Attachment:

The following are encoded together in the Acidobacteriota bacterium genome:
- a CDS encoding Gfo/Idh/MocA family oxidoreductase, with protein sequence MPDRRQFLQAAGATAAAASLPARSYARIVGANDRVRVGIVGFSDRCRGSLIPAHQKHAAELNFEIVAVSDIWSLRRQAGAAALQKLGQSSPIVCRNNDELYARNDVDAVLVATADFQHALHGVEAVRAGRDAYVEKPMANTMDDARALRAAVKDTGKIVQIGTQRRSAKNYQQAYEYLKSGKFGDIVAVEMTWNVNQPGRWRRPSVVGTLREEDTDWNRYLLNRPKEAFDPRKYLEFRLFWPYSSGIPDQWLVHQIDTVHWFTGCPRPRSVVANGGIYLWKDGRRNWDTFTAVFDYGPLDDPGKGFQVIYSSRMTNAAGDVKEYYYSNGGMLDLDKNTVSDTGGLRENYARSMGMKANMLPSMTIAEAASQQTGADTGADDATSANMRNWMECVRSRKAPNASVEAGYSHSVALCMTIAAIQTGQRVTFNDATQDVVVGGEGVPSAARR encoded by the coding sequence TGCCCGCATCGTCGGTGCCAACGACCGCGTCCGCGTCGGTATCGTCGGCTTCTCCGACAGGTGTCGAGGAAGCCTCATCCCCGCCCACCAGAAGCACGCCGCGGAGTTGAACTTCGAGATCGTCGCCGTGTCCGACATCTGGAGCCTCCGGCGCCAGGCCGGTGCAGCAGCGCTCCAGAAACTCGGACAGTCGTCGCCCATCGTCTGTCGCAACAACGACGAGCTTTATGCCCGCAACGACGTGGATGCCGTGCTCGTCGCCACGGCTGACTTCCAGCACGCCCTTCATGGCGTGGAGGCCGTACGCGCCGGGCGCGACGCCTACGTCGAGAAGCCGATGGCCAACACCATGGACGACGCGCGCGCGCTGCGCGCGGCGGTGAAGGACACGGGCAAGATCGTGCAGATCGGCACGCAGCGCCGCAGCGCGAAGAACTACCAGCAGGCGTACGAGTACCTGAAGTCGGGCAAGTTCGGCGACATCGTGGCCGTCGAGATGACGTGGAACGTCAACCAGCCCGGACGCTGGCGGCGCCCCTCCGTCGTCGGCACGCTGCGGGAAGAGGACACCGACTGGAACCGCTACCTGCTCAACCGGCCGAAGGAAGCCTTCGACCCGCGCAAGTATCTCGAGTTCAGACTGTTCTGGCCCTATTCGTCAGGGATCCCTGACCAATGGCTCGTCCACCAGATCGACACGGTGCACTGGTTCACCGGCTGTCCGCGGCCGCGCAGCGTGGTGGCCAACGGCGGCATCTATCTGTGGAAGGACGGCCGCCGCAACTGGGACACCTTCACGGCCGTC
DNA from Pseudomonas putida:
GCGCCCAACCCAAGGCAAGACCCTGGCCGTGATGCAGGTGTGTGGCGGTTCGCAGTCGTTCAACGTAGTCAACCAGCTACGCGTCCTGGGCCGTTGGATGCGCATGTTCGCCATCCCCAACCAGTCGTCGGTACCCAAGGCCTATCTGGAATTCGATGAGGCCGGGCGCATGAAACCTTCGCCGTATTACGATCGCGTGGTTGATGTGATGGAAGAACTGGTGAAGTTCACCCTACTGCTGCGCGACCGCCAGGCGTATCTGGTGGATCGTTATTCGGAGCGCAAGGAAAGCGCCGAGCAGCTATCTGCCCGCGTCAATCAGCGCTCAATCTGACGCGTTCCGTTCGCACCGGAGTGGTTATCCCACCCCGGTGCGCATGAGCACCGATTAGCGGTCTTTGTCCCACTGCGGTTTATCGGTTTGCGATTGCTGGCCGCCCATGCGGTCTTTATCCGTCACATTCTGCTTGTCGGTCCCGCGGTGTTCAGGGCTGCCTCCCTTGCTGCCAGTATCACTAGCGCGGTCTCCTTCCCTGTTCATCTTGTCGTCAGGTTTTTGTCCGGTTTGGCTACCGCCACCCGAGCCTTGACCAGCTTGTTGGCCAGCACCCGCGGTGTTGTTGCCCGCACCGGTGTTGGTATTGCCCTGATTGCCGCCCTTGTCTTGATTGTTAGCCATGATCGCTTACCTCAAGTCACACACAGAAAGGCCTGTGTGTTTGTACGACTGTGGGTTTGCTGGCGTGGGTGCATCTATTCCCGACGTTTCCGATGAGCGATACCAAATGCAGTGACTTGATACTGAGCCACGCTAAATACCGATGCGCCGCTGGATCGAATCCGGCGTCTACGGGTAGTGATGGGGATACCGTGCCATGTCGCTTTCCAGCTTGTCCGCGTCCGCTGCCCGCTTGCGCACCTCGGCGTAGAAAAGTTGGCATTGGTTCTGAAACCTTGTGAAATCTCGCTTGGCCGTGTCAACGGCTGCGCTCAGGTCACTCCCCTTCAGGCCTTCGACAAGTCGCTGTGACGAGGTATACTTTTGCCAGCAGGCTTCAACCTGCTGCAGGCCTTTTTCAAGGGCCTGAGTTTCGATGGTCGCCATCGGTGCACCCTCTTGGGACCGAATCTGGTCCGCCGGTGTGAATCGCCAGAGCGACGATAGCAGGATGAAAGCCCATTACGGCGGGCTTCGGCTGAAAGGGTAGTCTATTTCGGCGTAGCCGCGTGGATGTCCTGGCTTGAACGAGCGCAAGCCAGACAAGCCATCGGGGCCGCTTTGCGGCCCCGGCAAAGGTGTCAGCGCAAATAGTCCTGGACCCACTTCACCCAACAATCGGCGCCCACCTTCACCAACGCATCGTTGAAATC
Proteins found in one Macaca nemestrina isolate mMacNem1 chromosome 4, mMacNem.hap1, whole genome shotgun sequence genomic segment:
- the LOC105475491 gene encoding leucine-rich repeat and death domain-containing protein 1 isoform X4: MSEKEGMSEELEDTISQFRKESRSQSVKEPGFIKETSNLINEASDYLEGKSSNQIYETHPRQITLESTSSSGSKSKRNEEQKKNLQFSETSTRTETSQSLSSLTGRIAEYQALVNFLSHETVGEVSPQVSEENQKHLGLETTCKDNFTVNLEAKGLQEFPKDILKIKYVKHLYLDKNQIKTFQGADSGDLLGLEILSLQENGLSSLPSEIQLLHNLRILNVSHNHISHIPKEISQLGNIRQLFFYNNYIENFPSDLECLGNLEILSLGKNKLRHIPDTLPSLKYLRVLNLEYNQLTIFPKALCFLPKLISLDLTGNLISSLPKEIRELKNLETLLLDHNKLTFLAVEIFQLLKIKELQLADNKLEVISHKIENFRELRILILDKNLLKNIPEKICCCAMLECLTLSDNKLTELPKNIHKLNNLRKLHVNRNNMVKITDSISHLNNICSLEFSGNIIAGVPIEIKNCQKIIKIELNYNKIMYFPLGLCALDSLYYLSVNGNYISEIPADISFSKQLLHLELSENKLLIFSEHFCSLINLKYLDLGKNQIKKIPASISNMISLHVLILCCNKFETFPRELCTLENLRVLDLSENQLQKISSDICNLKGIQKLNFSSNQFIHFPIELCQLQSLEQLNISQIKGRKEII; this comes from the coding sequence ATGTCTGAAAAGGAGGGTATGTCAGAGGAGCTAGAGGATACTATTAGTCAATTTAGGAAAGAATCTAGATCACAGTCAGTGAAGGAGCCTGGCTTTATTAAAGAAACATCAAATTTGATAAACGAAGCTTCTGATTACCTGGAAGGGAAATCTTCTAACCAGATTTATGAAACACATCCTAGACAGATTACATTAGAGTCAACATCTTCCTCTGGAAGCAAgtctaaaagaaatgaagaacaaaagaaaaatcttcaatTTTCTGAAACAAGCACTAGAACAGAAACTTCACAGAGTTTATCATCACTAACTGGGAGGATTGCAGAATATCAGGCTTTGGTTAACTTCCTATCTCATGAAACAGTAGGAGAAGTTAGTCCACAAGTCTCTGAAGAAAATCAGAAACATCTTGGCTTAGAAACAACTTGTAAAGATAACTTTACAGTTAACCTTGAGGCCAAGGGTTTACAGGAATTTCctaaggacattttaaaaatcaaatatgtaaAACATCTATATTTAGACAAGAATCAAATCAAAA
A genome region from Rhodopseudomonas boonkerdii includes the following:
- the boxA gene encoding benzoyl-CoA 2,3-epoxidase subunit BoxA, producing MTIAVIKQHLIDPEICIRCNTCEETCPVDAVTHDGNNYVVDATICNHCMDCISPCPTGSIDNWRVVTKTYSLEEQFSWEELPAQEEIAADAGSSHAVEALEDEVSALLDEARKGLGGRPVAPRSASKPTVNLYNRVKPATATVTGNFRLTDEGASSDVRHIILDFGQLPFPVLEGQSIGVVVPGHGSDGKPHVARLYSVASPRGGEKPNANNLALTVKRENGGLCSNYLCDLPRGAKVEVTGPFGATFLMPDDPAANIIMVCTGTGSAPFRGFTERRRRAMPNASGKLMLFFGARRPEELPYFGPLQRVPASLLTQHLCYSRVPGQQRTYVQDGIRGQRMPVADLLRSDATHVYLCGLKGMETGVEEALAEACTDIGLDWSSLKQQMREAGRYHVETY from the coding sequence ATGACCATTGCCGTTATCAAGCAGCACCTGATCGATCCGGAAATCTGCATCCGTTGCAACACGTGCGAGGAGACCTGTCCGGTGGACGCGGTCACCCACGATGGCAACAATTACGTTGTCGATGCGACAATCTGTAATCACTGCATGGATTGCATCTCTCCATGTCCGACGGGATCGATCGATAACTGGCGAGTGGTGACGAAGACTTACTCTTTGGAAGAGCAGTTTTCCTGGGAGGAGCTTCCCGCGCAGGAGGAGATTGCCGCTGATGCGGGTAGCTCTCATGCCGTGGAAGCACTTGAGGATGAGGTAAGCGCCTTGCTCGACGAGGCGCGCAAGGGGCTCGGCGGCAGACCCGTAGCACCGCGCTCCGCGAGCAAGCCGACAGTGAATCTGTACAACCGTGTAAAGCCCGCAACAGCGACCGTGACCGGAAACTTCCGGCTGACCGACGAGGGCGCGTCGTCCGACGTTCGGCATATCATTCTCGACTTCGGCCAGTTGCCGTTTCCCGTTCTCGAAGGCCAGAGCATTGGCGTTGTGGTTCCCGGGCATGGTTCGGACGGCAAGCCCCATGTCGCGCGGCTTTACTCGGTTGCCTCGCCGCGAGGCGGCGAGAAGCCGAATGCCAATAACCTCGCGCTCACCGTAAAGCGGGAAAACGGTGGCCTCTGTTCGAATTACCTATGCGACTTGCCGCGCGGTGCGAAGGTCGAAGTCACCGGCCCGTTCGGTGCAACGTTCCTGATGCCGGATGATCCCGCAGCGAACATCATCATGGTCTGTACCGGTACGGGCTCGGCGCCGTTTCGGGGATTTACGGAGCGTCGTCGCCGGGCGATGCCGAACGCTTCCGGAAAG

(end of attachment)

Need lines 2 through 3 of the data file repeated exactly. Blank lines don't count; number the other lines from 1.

- a CDS encoding Gfo/Idh/MocA family oxidoreductase, with protein sequence MPDRRQFLQAAGATAAAASLPARSYARIVGANDRVRVGIVGFSDRCRGSLIPAHQKHAAELNFEIVAVSDIWSLRRQAGAAALQKLGQSSPIVCRNNDELYARNDVDAVLVATADFQHALHGVEAVRAGRDAYVEKPMANTMDDARALRAAVKDTGKIVQIGTQRRSAKNYQQAYEYLKSGKFGDIVAVEMTWNVNQPGRWRRPSVVGTLREEDTDWNRYLLNRPKEAFDPRKYLEFRLFWPYSSGIPDQWLVHQIDTVHWFTGCPRPRSVVANGGIYLWKDGRRNWDTFTAVFDYGPLDDPGKGFQVIYSSRMTNAAGDVKEYYYSNGGMLDLDKNTVSDTGGLRENYARSMGMKANMLPSMTIAEAASQQTGADTGADDATSANMRNWMECVRSRKAPNASVEAGYSHSVALCMTIAAIQTGQRVTFNDATQDVVVGGEGVPSAARR encoded by the coding sequence TGCCCGCATCGTCGGTGCCAACGACCGCGTCCGCGTCGGTATCGTCGGCTTCTCCGACAGGTGTCGAGGAAGCCTCATCCCCGCCCACCAGAAGCACGCCGCGGAGTTGAACTTCGAGATCGTCGCCGTGTCCGACATCTGGAGCCTCCGGCGCCAGGCCGGTGCAGCAGCGCTCCAGAAACTCGGACAGTCGTCGCCCATCGTCTGTCGCAACAACGACGAGCTTTATGCCCGCAACGACGTGGATGCCGTGCTCGTCGCCACGGCTGACTTCCAGCACGCCCTTCATGGCGTGGAGGCCGTACGCGCCGGGCGCGACGCCTACGTCGAGAAGCCGATGGCCAACACCATGGACGACGCGCGCGCGCTGCGCGCGGCGGTGAAGGACACGGGCAAGATCGTGCAGATCGGCACGCAGCGCCGCAGCGCGAAGAACTACCAGCAGGCGTACGAGTACCTGAAGTCGGGCAAGTTCGGCGACATCGTGGCCGTCGAGATGACGTGGAACGTCAACCAGCCCGGACGCTGGCGGCGCCCCTCCGTCGTCGGCACGCTGCGGGAAGAGGACACCGACTGGAACCGCTACCTGCTCAACCGGCCGAAGGAAGCCTTCGACCCGCGCAAGTATCTCGAGTTCAGACTGTTCTGGCCCTATTCGTCAGGGATCCCTGACCAATGGCTCGTCCACCAGATCGACACGGTGCACTGGTTCACCGGCTGTCCGCGGCCGCGCAGCGTGGTGGCCAACGGCGGCATCTATCTGTGGAAGGACGGCCGCCGCAACTGGGACACCTTCACGGCCGTC
DNA from Pseudomonas putida: